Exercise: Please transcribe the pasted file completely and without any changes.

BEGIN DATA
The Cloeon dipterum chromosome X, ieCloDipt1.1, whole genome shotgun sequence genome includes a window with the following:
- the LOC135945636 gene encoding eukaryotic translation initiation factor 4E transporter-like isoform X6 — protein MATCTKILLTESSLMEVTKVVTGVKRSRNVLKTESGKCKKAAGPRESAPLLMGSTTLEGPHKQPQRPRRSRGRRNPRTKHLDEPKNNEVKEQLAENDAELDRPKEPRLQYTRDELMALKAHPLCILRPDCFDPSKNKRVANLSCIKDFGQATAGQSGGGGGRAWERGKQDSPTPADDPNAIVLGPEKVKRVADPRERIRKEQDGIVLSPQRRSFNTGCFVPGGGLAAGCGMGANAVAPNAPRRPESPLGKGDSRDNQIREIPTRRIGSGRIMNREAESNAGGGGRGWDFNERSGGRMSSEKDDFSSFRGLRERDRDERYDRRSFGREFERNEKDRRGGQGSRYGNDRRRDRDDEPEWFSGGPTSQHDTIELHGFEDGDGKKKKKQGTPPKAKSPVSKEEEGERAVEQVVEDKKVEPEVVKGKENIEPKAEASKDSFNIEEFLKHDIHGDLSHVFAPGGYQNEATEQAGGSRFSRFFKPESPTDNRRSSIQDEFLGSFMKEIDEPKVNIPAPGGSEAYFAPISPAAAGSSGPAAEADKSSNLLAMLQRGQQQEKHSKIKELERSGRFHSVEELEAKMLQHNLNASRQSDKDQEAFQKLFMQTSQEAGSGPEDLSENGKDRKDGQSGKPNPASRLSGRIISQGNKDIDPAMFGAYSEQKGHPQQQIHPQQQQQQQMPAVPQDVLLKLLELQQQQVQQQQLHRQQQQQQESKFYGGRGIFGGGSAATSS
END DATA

The Cloeon dipterum chromosome X, ieCloDipt1.1, whole genome shotgun sequence genome includes a window with the following:
- the LOC135945636 gene encoding eukaryotic translation initiation factor 4E transporter-like isoform X6 — protein MATCTKILLTESSLMEVTKVVTGVKRSRNVLKTESGKCKKAAGPRESAPLLMGSTTLEGPHKQPQRPRRSRGRRNPRTKHLDEPKNNEVKEQLAENDAELDRPKEPRLQYTRDELMALKAHPLCILRPDCFDPSKNKRVANLSCIKDFGQATAGQSGGGGGRAWERGKQDSPTPADDPNAIVLGPEKVKRVADPRERIRKEQDGIVLSPQRRSFNTGCFVPGGGLAAGCGMGANAVAPNAPRRPESPLGKGDSRDNQIREIPTRRIGSGRIMNREAESNAGGGGRGWDFNERSGGRMSSEKDDFSSFRGLRERDRDERYDRRSFGREFERNEKDRRGGQGSRYGNDRRRDRDDEPEWFSGGPTSQHDTIELHGFEDGDGKKKKKQGTPPKAKSPVSKEEEGERAVEQVVEDKKVEPEVVKGKENIEPKAEASKDSFNIEEFLKHDIHGDLSHVFAPGGYQNEATEQAGGSRFSRFFKPESPTDNRRSSIQDEFLGSFMKEIDEPKVNIPAPGGSEAYFAPISPAAAGSSGPAAEADKSSNLLAMLQRGQQQEKHSKIKELERSGRFHSVEELEAKMLQHNLNASRQSDKDQEAFQKLFMQTSQEAGSGPEDLSENGKDRKDGQSGKPNPASRLSGRIISQGNKDIDPAMFGAYSEQKGHPQQQIHPQQQQQQQMPAVPQDVLLKLLELQQQQVQQQQLHRQQQQQQESKFYGGRGIFGGGSAATSS